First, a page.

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University Advancement | March 2019  

 

A dietitian breaks down the Canada Food Guide

Cara Rosenbloom, Food and Nutrition ’99

Cara Rosenbloom, Food and Nutrition ’99, is a an author and dietitian.

 

With March being Nutrition Month, we’ve asked dietitian and cookbook author Cara Rosenbloom, Food and Nutrition ’99, to share her thoughts on the new Canada Food Guide.

Rosenbloom is a journalist, passionate advocate of healthy eating, and the author of Nourish: Whole Food Recipes Featuring Seeds, Nuts and Beans.

 

Q. What is the top takeaway from the new Canada Food Guide?

A. Fill your plate with whole foods such as vegetables, fruits, whole grains and proteins. And reduce your intake of highly processed foods.

 

Q. What is the easiest way we can start incorporating these guidelines into our everyday lives?

A. Take a look at your plate when you’re eating any meal, and ask yourself: “Is there a vegetable or fruit on my plate? Is there a protein source (such as fish, beans, tofu, chicken, eggs, etc.). Am I eating whole or refined grains?” See where you can make improvements. If you’re not sure how to answer these questions, make an appointment with a dietitian to learn more about healthy eating.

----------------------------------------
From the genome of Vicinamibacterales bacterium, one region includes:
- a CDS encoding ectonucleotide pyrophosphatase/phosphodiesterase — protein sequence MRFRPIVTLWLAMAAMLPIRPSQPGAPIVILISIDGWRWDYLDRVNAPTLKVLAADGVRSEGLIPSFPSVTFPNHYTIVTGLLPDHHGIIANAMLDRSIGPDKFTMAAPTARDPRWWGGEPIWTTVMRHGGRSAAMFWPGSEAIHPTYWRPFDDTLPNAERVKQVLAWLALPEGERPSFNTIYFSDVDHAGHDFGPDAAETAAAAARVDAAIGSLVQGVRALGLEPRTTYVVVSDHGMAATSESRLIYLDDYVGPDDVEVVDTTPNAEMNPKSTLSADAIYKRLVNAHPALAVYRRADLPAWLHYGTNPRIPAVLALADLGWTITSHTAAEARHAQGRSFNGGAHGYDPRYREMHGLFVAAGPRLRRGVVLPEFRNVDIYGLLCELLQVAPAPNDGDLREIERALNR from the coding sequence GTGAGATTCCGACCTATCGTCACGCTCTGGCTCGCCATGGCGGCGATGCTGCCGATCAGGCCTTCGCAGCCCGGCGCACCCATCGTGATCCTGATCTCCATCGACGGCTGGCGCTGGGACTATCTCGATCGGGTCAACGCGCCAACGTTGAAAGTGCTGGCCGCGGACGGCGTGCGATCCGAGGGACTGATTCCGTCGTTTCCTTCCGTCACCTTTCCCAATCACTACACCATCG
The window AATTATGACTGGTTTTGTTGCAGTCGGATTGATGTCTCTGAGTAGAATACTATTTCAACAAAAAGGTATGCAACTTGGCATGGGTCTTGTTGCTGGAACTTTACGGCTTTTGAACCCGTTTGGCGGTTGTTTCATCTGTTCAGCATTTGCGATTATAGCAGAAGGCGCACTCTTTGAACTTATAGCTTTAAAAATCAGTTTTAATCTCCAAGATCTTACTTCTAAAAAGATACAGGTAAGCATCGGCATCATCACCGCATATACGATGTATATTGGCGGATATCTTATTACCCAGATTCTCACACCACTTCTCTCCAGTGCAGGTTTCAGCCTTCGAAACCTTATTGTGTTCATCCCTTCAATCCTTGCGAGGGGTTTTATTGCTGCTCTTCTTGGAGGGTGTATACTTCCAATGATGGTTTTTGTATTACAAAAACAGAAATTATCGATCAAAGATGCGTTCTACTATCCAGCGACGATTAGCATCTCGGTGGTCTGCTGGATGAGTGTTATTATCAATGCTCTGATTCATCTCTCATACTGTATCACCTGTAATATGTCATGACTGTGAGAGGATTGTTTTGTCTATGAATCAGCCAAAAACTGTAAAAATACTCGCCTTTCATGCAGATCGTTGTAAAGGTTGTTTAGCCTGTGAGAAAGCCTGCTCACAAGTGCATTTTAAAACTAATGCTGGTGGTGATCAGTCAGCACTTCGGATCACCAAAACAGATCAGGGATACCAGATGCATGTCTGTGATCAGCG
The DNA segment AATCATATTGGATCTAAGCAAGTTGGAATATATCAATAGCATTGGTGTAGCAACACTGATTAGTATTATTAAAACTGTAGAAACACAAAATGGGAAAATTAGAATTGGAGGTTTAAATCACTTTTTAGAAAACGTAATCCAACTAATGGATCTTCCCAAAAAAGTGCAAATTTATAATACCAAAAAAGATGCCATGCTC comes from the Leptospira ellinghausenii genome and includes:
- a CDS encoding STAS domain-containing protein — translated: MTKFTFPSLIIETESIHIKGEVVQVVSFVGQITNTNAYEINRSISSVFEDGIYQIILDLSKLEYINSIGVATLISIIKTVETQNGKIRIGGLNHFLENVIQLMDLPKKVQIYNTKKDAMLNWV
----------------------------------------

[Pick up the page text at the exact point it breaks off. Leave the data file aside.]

Q. There is a greater focus on plant-based proteins in this guide. What is your favorite plant-based protein?

A. Chickpeas! I love adding them to salad, whipping them up into hummus, roasting some as a crunchy snack, or sautéing with garlic and topping with fresh aromatic herbs like basil, mint and cilantro.

 

Q. If you had to choose one food you couldn’t live without, what would it be?

A. Kale! Nope — just kidding. I do love kale, but I love chocolate more — especially dark chocolate.

 

Q. If you could only give us one tip toward better nutrition, what would it be?

A. Cut back on highly processed foods (chips, fried food, fast food, candy, pop, pastries, etc.) and replace those items with whole foods like vegetables, fruits, beans, nuts and fish.